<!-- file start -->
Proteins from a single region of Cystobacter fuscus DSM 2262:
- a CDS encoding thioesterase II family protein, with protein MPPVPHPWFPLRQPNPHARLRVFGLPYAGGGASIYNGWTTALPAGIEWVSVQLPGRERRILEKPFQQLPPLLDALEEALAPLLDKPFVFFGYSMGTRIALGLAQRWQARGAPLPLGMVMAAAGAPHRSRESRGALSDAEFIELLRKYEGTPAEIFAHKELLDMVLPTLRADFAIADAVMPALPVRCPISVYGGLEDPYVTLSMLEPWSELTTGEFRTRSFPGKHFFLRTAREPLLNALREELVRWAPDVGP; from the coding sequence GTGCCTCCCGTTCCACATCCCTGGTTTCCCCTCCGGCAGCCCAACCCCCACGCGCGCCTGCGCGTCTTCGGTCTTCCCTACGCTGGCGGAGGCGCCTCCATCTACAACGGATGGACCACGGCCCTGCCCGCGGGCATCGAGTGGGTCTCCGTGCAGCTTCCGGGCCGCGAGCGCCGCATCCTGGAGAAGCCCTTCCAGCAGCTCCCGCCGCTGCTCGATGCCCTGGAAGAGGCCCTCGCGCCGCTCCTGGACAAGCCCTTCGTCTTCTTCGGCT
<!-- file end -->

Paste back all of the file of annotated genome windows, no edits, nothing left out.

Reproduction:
Proteins from a single region of Cystobacter fuscus DSM 2262:
- a CDS encoding thioesterase II family protein, with protein MPPVPHPWFPLRQPNPHARLRVFGLPYAGGGASIYNGWTTALPAGIEWVSVQLPGRERRILEKPFQQLPPLLDALEEALAPLLDKPFVFFGYSMGTRIALGLAQRWQARGAPLPLGMVMAAAGAPHRSRESRGALSDAEFIELLRKYEGTPAEIFAHKELLDMVLPTLRADFAIADAVMPALPVRCPISVYGGLEDPYVTLSMLEPWSELTTGEFRTRSFPGKHFFLRTAREPLLNALREELVRWAPDVGP; from the coding sequence GTGCCTCCCGTTCCACATCCCTGGTTTCCCCTCCGGCAGCCCAACCCCCACGCGCGCCTGCGCGTCTTCGGTCTTCCCTACGCTGGCGGAGGCGCCTCCATCTACAACGGATGGACCACGGCCCTGCCCGCGGGCATCGAGTGGGTCTCCGTGCAGCTTCCGGGCCGCGAGCGCCGCATCCTGGAGAAGCCCTTCCAGCAGCTCCCGCCGCTGCTCGATGCCCTGGAAGAGGCCCTCGCGCCGCTCCTGGACAAGCCCTTCGTCTTCTTCGGCT